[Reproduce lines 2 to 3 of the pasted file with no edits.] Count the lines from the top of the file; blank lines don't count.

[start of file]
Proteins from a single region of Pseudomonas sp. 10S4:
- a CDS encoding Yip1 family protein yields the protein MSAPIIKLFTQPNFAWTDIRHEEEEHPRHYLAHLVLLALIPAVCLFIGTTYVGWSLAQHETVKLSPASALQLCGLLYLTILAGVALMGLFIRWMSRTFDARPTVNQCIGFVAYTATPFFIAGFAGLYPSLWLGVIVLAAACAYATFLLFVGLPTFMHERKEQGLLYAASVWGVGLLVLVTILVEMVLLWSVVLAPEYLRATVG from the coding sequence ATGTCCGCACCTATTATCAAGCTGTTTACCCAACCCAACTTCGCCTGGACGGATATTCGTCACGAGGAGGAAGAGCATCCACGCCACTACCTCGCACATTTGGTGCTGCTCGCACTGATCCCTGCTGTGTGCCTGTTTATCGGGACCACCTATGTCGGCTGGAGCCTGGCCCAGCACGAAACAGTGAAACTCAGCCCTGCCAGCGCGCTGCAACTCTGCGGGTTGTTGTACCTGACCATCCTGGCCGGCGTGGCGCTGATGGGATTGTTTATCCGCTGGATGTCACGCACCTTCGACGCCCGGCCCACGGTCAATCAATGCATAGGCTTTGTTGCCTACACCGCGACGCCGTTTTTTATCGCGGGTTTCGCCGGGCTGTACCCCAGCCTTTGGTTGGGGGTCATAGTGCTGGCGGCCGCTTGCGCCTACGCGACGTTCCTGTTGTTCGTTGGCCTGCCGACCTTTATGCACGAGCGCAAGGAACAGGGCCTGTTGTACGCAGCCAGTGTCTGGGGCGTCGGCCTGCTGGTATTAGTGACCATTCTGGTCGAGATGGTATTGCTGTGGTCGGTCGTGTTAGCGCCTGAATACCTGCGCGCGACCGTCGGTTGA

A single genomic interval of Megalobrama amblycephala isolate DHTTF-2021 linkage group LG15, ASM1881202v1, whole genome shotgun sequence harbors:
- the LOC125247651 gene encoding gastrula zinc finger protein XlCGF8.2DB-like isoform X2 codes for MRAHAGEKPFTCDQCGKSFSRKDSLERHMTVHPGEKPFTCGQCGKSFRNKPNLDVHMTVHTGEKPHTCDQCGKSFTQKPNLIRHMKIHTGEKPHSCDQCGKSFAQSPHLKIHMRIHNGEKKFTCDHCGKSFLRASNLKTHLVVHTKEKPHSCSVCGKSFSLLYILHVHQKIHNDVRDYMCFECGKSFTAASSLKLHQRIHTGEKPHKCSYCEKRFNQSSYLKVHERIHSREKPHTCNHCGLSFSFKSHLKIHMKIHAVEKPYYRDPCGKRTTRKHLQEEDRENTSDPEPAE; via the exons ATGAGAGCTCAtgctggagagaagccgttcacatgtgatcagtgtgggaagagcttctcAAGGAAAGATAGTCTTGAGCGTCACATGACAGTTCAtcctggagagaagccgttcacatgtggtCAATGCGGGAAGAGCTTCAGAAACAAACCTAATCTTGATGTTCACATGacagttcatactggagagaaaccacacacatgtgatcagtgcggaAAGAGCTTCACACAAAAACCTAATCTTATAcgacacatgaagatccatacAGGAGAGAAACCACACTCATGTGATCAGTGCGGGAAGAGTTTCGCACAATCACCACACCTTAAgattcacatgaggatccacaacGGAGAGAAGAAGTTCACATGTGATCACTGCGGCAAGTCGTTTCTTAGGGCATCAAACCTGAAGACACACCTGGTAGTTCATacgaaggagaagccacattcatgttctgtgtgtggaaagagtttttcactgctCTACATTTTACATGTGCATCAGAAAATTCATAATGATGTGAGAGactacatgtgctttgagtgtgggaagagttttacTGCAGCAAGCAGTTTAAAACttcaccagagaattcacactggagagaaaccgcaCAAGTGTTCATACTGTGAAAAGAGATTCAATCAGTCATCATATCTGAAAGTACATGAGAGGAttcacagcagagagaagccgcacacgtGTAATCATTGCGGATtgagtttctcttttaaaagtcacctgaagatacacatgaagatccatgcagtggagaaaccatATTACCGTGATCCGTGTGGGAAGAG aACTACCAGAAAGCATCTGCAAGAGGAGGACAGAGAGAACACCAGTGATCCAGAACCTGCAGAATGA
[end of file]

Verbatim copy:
- a CDS encoding Yip1 family protein yields the protein MSAPIIKLFTQPNFAWTDIRHEEEEHPRHYLAHLVLLALIPAVCLFIGTTYVGWSLAQHETVKLSPASALQLCGLLYLTILAGVALMGLFIRWMSRTFDARPTVNQCIGFVAYTATPFFIAGFAGLYPSLWLGVIVLAAACAYATFLLFVGLPTFMHERKEQGLLYAASVWGVGLLVLVTILVEMVLLWSVVLAPEYLRATVG from the coding sequence ATGTCCGCACCTATTATCAAGCTGTTTACCCAACCCAACTTCGCCTGGACGGATATTCGTCACGAGGAGGAAGAGCATCCACGCCACTACCTCGCACATTTGGTGCTGCTCGCACTGATCCCTGCTGTGTGCCTGTTTATCGGGACCACCTATGTCGGCTGGAGCCTGGCCCAGCACGAAACAGTGAAACTCAGCCCTGCCAGCGCGCTGCAACTCTGCGGGTTGTTGTACCTGACCATCCTGGCCGGCGTGGCGCTGATGGGATTGTTTATCCGCTGGATGTCACGCACCTTCGACGCCCGGCCCACGGTCAATCAATGCATAGGCTTTGTTGCCTACACCGCGACGCCGTTTTTTATCGCGGGTTTCGCCGGGCTGTACCCCAGCCTTTGGTTGGGGGTCATAGTGCTGGCGGCCGCTTGCGCCTACGCGACGTTCCTGTTGTTCGTTGGCCTGCCGACCTTTATGCACGAGCGCAAGGAACAGGGCCTGTTGTACGCAGCCAGTGTCTGGGGCGTCGGCCTGCTGGTATTAGTGACCATTCTGGTCGAGATGGTATTGCTGTGGTCGGTCGTGTTAGCGCCTGAATACCTGCGCGCGACCGTCGGTTGA

A single genomic interval of Megalobrama amblycephala isolate DHTTF-2021 linkage group LG15, ASM1881202v1, whole genome shotgun sequence harbors: